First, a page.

Breckland council maps out its future without South Norfolk

Chris Hill Breckland council has agreed a way forward following the collapse of its proposed marriage to South Norfolk - but left the door open for its former fianc�.

Chris Hill

Breckland council has agreed a way forward following the collapse of its proposed marriage to South Norfolk - but left the door open for its former fianc�.

The two authorities were negotiating a shared services agreement which could have saved taxpayers millions of pounds by combining a single staff under one chief executive.

But South Norfolk's cabinet decided to pull out of the deal, citing discrepancies in the business case and differences in operating cultures, while there was also disagreement about how the joint chief executive should be recruited.

Earlier this week, communities secretary Eric Pickles said the proposed merger was exactly the sort of streamlined partnership the government hoped to encourage as it prepared to tackle the national debt, and urged the two authorities to “kiss and make up.”

Yesterday, an extraordinary full council meeting at Breckland agreed unanimously to revise its senior management structure and fill director roles which had been deliberately left vacant to minimise redundancies during the expected merger.

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They also agreed to spend up to �50,000 on recruiting a new chief executive to replace Trevor Holden, who leaves Breckland on June 27 to head Luton Borough Council.

Some councillors voiced their anger about the way the talks fell through unexpectedly at the last minute.

But they were told sharing services was the best way to save money in the face of looming public sector cuts, and that no potential partners could be ruled out - even the one which jilted them at the altar.

Mr Holden said Breckland had already begun courting other suitors, and would not end up left “desperate at the disco”.

“While the emotion is entirely right and proper, I would encourage members to keep their minds on the prize at the end of this process,” he said. “Shared services will start to deliver the rate of savings that you need as your revenue support grant is reduced. That is why my message is that this is a hiccup - a challenge in the process.

“If there is no way to bring South Norfolk back to the table we need to understand why they took the decision to walk away so we can apply that learning as we move forward.”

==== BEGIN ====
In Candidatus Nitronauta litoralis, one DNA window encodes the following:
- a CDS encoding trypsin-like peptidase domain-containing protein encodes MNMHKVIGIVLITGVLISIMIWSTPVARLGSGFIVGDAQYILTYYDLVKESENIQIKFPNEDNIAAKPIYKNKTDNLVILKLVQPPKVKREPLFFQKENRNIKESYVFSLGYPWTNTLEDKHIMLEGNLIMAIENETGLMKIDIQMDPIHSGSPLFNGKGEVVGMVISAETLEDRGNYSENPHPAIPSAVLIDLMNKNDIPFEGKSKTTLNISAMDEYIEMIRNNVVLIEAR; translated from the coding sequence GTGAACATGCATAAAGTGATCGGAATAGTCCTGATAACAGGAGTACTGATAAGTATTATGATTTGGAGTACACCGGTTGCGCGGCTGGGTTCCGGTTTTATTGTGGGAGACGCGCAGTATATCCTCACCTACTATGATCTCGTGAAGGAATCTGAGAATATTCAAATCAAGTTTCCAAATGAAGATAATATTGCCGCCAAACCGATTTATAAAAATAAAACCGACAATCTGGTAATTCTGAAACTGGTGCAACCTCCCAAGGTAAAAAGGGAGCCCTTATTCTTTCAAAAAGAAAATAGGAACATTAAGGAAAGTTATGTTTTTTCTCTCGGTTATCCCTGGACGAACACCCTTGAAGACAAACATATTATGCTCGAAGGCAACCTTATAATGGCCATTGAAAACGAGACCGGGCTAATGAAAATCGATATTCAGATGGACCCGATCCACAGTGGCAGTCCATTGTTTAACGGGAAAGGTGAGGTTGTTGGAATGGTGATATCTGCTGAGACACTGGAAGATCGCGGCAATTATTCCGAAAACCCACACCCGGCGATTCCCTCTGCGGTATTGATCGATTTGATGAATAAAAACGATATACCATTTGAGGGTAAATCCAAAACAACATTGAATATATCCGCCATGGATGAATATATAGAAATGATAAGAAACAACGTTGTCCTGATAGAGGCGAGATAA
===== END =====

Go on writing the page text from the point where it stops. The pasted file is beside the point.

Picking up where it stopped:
Opposition Labour councillor Robin Goreham won applause for criticising the “off-hand and disparaging manner” in which the council was informed of the break-up. “If not unprofessional, it is extremely impolite,” he said. “Although we are all supportive of shared services I would not be desperate to go back into business with these people.”

If the merger had gone ahead, South Norfolk chief executive Sandra Dinneen would have been appointed as interim head for the two authorities. But Breckland's insistence that the �125,000 joint post should then be advertised in open competition became a sticking point in the negotiations, along with arguments over a two-year pay-off clause in the contract if she failed to get the job.

Breckland council leader William Nunn said any problems should have been overcome to reap an estimated saving of �9m in the first four years - equivalent to Breckland's entire council tax collection of �2m per year.

“It's difficult to understand why anyone could walk away from that amount of money,” he said. “This was about the political will and higher vision to deliver changes which would allow us to provide better services while not increasing the costs to the taxpayer. It should not revolve around individual characters, whether they are leaders or chief executives.”

Last night, South Norfolk Council leader John Fuller did not rule out a reconciliation. He said: “We remain totally committed to sharing services with organisations which may not even be other councils to maintain high quality services and spread our overheads more thinly. We had a choice between a fundamental tie-up of all services - almost a merger - or building relationships with other partners on a service by service basis.

“We have pulled-back from the first, the preferred partnership approach with Breckland, so that we can look at all possibilities at a time of great change in local government.”